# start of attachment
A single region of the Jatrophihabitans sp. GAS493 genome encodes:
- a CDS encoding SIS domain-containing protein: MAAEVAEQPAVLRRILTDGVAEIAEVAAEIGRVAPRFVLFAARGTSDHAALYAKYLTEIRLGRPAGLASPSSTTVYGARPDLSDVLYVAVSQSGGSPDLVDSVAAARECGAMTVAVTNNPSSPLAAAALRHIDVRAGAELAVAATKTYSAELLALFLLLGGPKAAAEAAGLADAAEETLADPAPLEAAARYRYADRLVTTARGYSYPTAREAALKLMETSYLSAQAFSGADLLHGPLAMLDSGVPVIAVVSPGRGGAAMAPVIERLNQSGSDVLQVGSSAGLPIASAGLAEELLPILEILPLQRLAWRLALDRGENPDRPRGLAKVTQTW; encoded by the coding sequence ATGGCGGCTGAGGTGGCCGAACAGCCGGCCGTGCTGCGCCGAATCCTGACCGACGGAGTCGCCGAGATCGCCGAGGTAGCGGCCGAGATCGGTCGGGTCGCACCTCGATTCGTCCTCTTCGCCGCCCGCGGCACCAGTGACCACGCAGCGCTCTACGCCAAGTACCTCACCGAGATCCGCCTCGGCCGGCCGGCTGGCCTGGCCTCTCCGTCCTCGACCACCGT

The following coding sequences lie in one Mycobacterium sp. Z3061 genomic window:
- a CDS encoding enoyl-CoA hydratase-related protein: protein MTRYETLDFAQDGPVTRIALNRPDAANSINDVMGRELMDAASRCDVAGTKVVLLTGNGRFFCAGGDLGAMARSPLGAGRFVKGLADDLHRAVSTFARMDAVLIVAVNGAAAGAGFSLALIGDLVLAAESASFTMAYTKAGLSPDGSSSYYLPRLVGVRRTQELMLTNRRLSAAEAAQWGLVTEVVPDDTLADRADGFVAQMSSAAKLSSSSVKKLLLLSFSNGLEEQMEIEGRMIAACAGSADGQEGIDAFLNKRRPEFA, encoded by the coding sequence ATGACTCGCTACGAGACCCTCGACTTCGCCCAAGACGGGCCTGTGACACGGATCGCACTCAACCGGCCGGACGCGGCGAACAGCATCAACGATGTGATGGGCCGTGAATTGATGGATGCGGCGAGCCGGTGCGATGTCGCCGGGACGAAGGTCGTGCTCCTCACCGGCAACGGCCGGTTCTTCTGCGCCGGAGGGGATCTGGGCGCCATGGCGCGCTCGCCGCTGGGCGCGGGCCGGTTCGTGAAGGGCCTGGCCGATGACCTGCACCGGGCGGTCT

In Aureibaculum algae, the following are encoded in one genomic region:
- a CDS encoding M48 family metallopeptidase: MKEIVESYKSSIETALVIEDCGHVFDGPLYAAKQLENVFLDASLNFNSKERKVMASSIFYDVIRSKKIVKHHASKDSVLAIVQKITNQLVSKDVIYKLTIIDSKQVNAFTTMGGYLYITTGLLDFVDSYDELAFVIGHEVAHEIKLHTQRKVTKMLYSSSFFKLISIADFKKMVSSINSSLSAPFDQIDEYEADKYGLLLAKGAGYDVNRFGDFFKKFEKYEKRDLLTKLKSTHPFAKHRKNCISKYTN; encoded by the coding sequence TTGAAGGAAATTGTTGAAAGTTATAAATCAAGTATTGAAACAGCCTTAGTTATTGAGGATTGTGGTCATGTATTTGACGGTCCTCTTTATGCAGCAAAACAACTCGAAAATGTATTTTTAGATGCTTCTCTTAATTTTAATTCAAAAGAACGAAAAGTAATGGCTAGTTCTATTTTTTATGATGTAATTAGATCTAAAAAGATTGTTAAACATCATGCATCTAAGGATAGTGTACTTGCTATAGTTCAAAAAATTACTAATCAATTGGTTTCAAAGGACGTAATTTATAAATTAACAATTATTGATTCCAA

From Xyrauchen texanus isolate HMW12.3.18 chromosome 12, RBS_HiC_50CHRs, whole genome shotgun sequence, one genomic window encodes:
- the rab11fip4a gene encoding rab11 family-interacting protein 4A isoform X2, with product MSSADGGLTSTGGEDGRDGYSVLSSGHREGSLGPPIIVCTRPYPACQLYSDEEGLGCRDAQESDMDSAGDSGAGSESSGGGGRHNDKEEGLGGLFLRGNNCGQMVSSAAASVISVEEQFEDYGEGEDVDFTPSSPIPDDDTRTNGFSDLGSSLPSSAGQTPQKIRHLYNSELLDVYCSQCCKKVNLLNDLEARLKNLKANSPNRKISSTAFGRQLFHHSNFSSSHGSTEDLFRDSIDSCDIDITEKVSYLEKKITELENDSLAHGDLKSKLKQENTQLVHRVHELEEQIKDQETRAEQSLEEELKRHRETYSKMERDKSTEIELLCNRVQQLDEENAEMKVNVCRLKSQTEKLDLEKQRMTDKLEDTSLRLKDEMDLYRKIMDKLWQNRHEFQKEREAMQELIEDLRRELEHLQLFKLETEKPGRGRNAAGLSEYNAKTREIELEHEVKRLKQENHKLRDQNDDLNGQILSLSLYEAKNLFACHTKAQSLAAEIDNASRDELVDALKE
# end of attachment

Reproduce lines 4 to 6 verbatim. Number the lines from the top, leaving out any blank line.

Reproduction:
- a CDS encoding enoyl-CoA hydratase-related protein: protein MTRYETLDFAQDGPVTRIALNRPDAANSINDVMGRELMDAASRCDVAGTKVVLLTGNGRFFCAGGDLGAMARSPLGAGRFVKGLADDLHRAVSTFARMDAVLIVAVNGAAAGAGFSLALIGDLVLAAESASFTMAYTKAGLSPDGSSSYYLPRLVGVRRTQELMLTNRRLSAAEAAQWGLVTEVVPDDTLADRADGFVAQMSSAAKLSSSSVKKLLLLSFSNGLEEQMEIEGRMIAACAGSADGQEGIDAFLNKRRPEFA, encoded by the coding sequence ATGACTCGCTACGAGACCCTCGACTTCGCCCAAGACGGGCCTGTGACACGGATCGCACTCAACCGGCCGGACGCGGCGAACAGCATCAACGATGTGATGGGCCGTGAATTGATGGATGCGGCGAGCCGGTGCGATGTCGCCGGGACGAAGGTCGTGCTCCTCACCGGCAACGGCCGGTTCTTCTGCGCCGGAGGGGATCTGGGCGCCATGGCGCGCTCGCCGCTGGGCGCGGGCCGGTTCGTGAAGGGCCTGGCCGATGACCTGCACCGGGCGGTCT

In Aureibaculum algae, the following are encoded in one genomic region:
- a CDS encoding M48 family metallopeptidase: MKEIVESYKSSIETALVIEDCGHVFDGPLYAAKQLENVFLDASLNFNSKERKVMASSIFYDVIRSKKIVKHHASKDSVLAIVQKITNQLVSKDVIYKLTIIDSKQVNAFTTMGGYLYITTGLLDFVDSYDELAFVIGHEVAHEIKLHTQRKVTKMLYSSSFFKLISIADFKKMVSSINSSLSAPFDQIDEYEADKYGLLLAKGAGYDVNRFGDFFKKFEKYEKRDLLTKLKSTHPFAKHRKNCISKYTN; encoded by the coding sequence TTGAAGGAAATTGTTGAAAGTTATAAATCAAGTATTGAAACAGCCTTAGTTATTGAGGATTGTGGTCATGTATTTGACGGTCCTCTTTATGCAGCAAAACAACTCGAAAATGTATTTTTAGATGCTTCTCTTAATTTTAATTCAAAAGAACGAAAAGTAATGGCTAGTTCTATTTTTTATGATGTAATTAGATCTAAAAAGATTGTTAAACATCATGCATCTAAGGATAGTGTACTTGCTATAGTTCAAAAAATTACTAATCAATTGGTTTCAAAGGACGTAATTTATAAATTAACAATTATTGATTCCAA